Malayalam Movies: A Taste of Diversity

India is a land of diverse languages, cuisines, and religions. Just travel 100-200 km from your place and you will find something new and diverse. With 22 official languages, we also have 22 different film industries like Bollywood. In India, they are called regional film industries with their own setup often producing far better movies than hugely popular Bollywood. The popularity of such regional movies has grown immensely in recent years after dubbing into other Indian languages.

This pandemic induced lock-down and work from home scenario enabled me to experience diversity in the entertainment industry. In past, I watched movies in Telugu, Tamil, Kannada, and Bengali, but hardly anything in Malayalam. Despite a limited audience, they were able to create a niche for themselves. Translations and dubbing made it a comfortable watch. This all started as soon as the pandemic began. We watched the movie “Contaigon” when pandemic began to unravel in our world.

Coincidentally, while searching for movies based on pandemic, I found a movie with the title ‘Virus’ in the Malayalam language. I watched it a couple of times and became a fan of the Malayalam actor Tovino Thomas. I also watched his other movies ‘Uyare’, ‘Kilometer & Kilometers’. I also watched legendary Malayalam actor Mamooty’s movie ‘Unda’. Considering the population of Kerala and overall Malayalam-speaking population is lesser than bollywood, the depth in the Malayalam movies is hard to miss. There are many things I liked in some of the movies, I watched.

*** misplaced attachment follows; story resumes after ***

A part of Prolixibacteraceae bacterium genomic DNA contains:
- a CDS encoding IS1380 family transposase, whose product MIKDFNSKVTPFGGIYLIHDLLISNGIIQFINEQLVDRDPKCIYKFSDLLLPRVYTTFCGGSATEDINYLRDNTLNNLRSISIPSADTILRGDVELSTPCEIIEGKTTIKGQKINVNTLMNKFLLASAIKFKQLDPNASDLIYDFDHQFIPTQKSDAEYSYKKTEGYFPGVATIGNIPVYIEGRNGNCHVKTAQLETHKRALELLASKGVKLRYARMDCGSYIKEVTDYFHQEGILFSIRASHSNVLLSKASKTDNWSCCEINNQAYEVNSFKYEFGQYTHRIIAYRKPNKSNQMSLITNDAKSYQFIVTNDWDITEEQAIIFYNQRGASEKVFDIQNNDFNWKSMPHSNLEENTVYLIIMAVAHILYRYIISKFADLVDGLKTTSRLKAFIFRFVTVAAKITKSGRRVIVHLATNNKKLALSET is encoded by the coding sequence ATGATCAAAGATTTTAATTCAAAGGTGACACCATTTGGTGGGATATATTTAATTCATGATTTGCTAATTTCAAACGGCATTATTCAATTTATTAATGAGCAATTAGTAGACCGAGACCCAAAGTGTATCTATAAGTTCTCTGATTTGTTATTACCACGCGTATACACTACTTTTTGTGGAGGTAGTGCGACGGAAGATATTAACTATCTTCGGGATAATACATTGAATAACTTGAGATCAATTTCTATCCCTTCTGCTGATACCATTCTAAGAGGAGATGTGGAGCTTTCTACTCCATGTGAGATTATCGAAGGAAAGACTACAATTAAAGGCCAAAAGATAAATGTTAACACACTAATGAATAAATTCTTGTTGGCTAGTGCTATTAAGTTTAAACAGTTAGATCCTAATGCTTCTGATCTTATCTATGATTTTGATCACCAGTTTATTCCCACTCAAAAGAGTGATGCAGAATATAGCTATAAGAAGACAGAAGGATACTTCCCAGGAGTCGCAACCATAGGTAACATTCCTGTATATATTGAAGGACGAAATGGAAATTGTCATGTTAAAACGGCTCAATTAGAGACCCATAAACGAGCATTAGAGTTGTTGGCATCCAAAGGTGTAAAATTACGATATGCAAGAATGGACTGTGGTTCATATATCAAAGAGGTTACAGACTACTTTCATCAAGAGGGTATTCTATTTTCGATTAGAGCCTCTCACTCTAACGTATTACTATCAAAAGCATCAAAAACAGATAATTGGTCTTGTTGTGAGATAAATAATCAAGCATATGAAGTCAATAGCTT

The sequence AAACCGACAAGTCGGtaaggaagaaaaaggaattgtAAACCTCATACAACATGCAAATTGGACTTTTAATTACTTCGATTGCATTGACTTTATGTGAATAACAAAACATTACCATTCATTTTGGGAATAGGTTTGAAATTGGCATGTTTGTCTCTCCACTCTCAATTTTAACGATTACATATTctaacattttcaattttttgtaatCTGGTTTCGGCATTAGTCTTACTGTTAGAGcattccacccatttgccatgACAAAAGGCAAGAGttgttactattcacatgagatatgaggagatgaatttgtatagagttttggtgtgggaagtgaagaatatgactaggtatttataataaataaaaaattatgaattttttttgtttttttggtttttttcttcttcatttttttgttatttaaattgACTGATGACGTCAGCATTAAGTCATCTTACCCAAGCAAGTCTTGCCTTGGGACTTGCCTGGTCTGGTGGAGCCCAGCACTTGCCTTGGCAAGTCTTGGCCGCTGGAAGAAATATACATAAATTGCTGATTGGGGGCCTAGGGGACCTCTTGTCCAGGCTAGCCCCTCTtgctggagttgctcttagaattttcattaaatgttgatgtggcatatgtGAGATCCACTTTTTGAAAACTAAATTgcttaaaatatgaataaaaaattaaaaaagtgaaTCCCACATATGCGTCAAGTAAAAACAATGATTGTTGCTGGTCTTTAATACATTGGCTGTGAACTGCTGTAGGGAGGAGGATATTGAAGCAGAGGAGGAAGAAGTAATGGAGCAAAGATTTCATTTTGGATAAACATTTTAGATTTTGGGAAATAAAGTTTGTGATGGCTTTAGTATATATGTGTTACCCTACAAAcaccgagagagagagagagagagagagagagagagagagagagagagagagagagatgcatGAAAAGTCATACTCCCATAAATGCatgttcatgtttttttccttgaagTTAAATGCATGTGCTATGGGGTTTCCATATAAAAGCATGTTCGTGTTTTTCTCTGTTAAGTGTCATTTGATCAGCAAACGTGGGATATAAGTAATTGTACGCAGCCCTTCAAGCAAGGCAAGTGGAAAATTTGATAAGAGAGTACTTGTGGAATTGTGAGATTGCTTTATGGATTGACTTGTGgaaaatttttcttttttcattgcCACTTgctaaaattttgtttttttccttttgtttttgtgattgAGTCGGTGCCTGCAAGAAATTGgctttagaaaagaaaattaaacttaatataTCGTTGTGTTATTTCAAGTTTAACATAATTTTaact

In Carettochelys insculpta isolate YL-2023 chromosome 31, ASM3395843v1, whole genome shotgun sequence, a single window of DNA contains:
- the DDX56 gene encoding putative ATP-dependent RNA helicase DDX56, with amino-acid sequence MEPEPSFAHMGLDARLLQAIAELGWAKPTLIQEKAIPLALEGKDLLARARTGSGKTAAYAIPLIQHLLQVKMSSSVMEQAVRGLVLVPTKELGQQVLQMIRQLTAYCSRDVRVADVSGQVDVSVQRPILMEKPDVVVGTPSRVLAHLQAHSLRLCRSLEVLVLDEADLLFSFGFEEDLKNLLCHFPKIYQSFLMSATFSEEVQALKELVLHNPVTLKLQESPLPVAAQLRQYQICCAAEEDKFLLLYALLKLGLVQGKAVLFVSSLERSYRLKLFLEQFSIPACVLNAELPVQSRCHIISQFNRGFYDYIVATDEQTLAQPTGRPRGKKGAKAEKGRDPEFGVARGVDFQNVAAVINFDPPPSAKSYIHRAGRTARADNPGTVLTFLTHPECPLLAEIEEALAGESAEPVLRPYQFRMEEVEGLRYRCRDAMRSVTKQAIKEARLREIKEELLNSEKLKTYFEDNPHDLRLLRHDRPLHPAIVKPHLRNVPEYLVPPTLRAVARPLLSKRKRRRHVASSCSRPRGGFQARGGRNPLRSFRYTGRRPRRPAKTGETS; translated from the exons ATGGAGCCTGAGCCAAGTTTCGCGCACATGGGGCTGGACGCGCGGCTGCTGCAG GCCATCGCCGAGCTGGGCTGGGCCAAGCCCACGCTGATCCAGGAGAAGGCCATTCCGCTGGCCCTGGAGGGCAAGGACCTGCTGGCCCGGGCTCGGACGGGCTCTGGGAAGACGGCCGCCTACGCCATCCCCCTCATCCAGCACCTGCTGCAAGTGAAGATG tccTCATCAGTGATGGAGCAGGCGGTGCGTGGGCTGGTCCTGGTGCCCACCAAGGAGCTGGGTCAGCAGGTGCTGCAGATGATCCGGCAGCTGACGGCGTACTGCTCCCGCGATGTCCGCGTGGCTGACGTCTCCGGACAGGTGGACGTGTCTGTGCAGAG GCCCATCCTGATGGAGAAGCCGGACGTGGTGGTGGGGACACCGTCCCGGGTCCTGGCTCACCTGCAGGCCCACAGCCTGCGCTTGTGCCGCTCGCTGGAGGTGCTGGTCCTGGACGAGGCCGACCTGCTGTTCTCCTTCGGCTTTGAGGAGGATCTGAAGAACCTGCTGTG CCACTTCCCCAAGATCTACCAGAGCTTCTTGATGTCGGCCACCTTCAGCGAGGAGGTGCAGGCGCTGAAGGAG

The level of experimentation in stories was amazing. Traveling is not a new genre but the movie ‘Kilometers & Kilometers has tweaked it completely. A foreigner, renting a bike to travel to India, only to become a pillion rider was an altogether different concept. The movie did have typical bollywood style moments but it was highly engaging till the end.

The movie ‘Unda’ touched on the menace of Naxalites in India and the challenges in conducting free & fair elections in Naxalite-affected areas. Movies like ‘Newton’, ‘And Chakravyuh’ did portray Naxal issues from an ethical point of view but ‘Unda’ shared the angle of law & enforcement officials.

Without Songs

Many of the Malayalam movies I watched did not contain a song or dance sequence, a must for many Indian movies. It was neither needed nor required in some of the serious movies. Background music was more than sufficient. This is different in comparison to Hindi (or Bollywood) movies.

Social issues

I am not a binge movie watcher to give any opinions of movies as a whole. However Malayalam movies were able to go through the social issues in very simple ways. They moved away from fictionalized portrayals to realistic scenarios. One of them was the condition of an individual police personal life as depicted in “Unda”. Movies made are either fictionalized to demonstrate the heroism of police or highlight the shortcomings. Rarely do they touch the personal life of the overburdend police force. Giving them a human touch with respect was a classic key to loving Malayalam movies.

Throwing acid on a woman’s face has been a common practice for decades by disgruntled men. A very few movies came out telling stories of such women. ‘Uyare’ was one such movie telling the plight, social trauma, and struggle for acceptance of these women. Although fictional, this movie did open the eyes of every viewer.

With the limited time I had, it was good to watch some of these movies. I hope to watch more Malayalam movies in the future. Till that time, I asked all of you to give thee movies a try.



2 responses to “Malayalam Movies: A Taste of Diversity

  1. India is a land of diversity. There lies a huge blend of diverse cultures, regions and languages. This diversity has thus given rise to various regional Indian films apart from the largely known Hindi film industry or Bollywood. Regional Indian films are the keys to the Indian cinema. India is unique in its kaleidoscope of diverse languages and cultures. There are at least 15 languages and over 2000 dialects and films are produced in most of the official languages.


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